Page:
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A Decade of Success
Combining geospatial technology and problem-solving skills
By Michael Winston, Shelley School District

iphoto of a meadow pond
A consortium of government agencies, weed control entities, watershed organizations, and interested citizens banded together to stop the spread of leafy spurge (Euphorbia esula) to Yellowstone Park.

This article as a PDF .

A program developed by an Idaho school district encourages students to use GIS skills to solve real-world problems. Teachers in the Shelley School District have been using GIS technology for a decade. The Solutions program developed by the district exposes students to new technologies and skills that are valuable in the problem-solving process.

Shelley School District is located about 20 miles from the Idaho National Laboratory (INL), a national science laboratory. The district's teachers were first introduced to GIS technology at INL, and GIS was a natural fit for the Solutions program. Some of the GIS projects students have worked on over the years include using current census data to redistrict the school board zones, creating maps for the City of Shelley showing fire hydrant locations, and mapping noxious weeds for county and state weed agencies.

Teachers like to involve students in both short-term projects and longer-term projects. Short-term projects help students gain an initial sense of accomplishment, which instills the confidence that will be required for longer-term projects. Long-term projects generally require higher skill levels but can be rewarding for students who persevere.

As successful as these GIS projects have been, teachers were concerned that too many students were passing up opportunities to work with GIS projects, and many students involved in GIS projects were learning advanced computer skills but lacked basic map-reading skills. As a result, the program was restructured. Students are now introduced to mapmaking/map-reading skills at a younger age. For example, students learn how to make simple compasses, how to make maps, how to read topographic maps, and how to use GPS technology in geocaching activities. This introduction exposes more students to GIS and helps them pick up basic skills.

One project, Holding the Line, is a capstone effort that exemplifies the aspirations teachers have for effectively incorporating GIS in the classroom. This project addressed the slow spread of noxious weeds toward Yellowstone National Park. Current weed control measures had not been effective in preventing the spread of one weed in particular: leafy spurge (Euphorbia esula). A consortium of government agencies, weed control entities, watershed organizations, and interested citizens banded together to stop the spread of leafy spurge to Yellowstone Park.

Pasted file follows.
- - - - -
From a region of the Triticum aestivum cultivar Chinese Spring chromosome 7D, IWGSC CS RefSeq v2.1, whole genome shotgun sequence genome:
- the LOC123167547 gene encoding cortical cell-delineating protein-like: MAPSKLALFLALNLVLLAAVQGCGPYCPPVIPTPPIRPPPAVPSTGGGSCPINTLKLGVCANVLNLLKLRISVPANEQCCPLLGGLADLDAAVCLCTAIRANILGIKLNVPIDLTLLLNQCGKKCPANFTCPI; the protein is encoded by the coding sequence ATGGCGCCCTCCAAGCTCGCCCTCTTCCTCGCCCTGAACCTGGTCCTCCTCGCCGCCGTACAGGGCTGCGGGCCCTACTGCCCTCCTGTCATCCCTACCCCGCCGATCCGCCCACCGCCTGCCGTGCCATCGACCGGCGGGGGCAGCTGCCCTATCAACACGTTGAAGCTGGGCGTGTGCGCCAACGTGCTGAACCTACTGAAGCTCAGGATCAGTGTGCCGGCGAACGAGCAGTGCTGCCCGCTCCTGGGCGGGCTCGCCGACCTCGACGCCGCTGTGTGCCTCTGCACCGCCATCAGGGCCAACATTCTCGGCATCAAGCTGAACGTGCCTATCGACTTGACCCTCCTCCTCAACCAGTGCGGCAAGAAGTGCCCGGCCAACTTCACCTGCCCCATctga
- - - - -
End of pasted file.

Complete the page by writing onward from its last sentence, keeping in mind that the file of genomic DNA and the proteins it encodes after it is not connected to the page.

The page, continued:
photo of leafy spurge
Stopping the slow spread of leafy spurge toward Yellowstone National Park.

Rebecca Schneiderhan, who has since graduated and has her own GIS consulting business, was contracted to oversee the distribution of four million beetles as part of a biological control effort started more than 10 years ago. The beetles are effective in controlling leafy spurge but harmless to native flora and fauna. They are released at marked sites that have been studied for years to determine how effective the beetles are in controlling spurge. Schneiderhan was tasked with collecting two million beetles from previous release sites, purchasing two million additional beetles, then releasing all four million beetles in areas adjacent to the Yellowstone Park boundaries. The beetles were successfully collected, and released at target sites, and those sites were mapped.

Much of the beetle collecting and mapping was done using the services of Paul Muirbrook, an individual who established a business that hires high school students and high school graduates to perform various GIS/GPS tasks for local government agencies. Schneiderhan was also assisted by a second grade student who helped collect beetles and map the sites. These sites will be monitored for the next five years to determine the effectiveness of the effort in preventing the spread of leafy spurge.

This project is considered a capstone project for Shelley District's GIS efforts because it provides opportunities to help solve real-world problems and helps students of all ages develop multiple skills. For example, students involved in this project learned about plants (weeds), insects, Yellowstone Park, government agency interactions, and how GPS and GIS technologies can be used. It also provided employment opportunities for both entrepreneurs and summer hires and helped build partnerships between government agencies and schools.

In summary, Shelley School District's efforts to expose students to GIS/GPS technologies have evolved over the years. The district's teachers now attempt to introduce students to mapmaking fundamentals at an early age and seek projects that involve solving real-world problems, encouraging students to use their skills in the solutions of those problems.

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